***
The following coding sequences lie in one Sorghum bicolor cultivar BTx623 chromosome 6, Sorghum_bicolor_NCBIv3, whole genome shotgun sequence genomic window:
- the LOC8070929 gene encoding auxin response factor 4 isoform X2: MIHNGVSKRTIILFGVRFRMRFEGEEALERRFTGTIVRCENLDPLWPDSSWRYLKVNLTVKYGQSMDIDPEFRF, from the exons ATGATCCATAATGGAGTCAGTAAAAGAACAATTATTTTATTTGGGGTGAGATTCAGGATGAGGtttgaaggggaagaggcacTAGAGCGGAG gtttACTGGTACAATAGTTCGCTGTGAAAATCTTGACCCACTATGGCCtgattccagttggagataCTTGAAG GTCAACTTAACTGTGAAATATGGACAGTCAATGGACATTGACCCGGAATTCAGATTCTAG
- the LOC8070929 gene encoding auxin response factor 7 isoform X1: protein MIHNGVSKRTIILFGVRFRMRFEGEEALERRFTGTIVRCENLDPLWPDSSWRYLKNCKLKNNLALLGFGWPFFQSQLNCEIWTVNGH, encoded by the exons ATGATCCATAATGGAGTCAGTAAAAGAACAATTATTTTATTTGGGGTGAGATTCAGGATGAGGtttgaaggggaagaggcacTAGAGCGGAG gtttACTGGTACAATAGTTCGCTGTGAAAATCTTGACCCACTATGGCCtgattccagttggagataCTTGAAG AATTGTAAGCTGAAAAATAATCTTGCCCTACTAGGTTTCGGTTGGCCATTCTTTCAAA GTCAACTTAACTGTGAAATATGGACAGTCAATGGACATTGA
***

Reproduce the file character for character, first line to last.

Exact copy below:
The following coding sequences lie in one Sorghum bicolor cultivar BTx623 chromosome 6, Sorghum_bicolor_NCBIv3, whole genome shotgun sequence genomic window:
- the LOC8070929 gene encoding auxin response factor 4 isoform X2: MIHNGVSKRTIILFGVRFRMRFEGEEALERRFTGTIVRCENLDPLWPDSSWRYLKVNLTVKYGQSMDIDPEFRF, from the exons ATGATCCATAATGGAGTCAGTAAAAGAACAATTATTTTATTTGGGGTGAGATTCAGGATGAGGtttgaaggggaagaggcacTAGAGCGGAG gtttACTGGTACAATAGTTCGCTGTGAAAATCTTGACCCACTATGGCCtgattccagttggagataCTTGAAG GTCAACTTAACTGTGAAATATGGACAGTCAATGGACATTGACCCGGAATTCAGATTCTAG
- the LOC8070929 gene encoding auxin response factor 7 isoform X1: protein MIHNGVSKRTIILFGVRFRMRFEGEEALERRFTGTIVRCENLDPLWPDSSWRYLKNCKLKNNLALLGFGWPFFQSQLNCEIWTVNGH, encoded by the exons ATGATCCATAATGGAGTCAGTAAAAGAACAATTATTTTATTTGGGGTGAGATTCAGGATGAGGtttgaaggggaagaggcacTAGAGCGGAG gtttACTGGTACAATAGTTCGCTGTGAAAATCTTGACCCACTATGGCCtgattccagttggagataCTTGAAG AATTGTAAGCTGAAAAATAATCTTGCCCTACTAGGTTTCGGTTGGCCATTCTTTCAAA GTCAACTTAACTGTGAAATATGGACAGTCAATGGACATTGA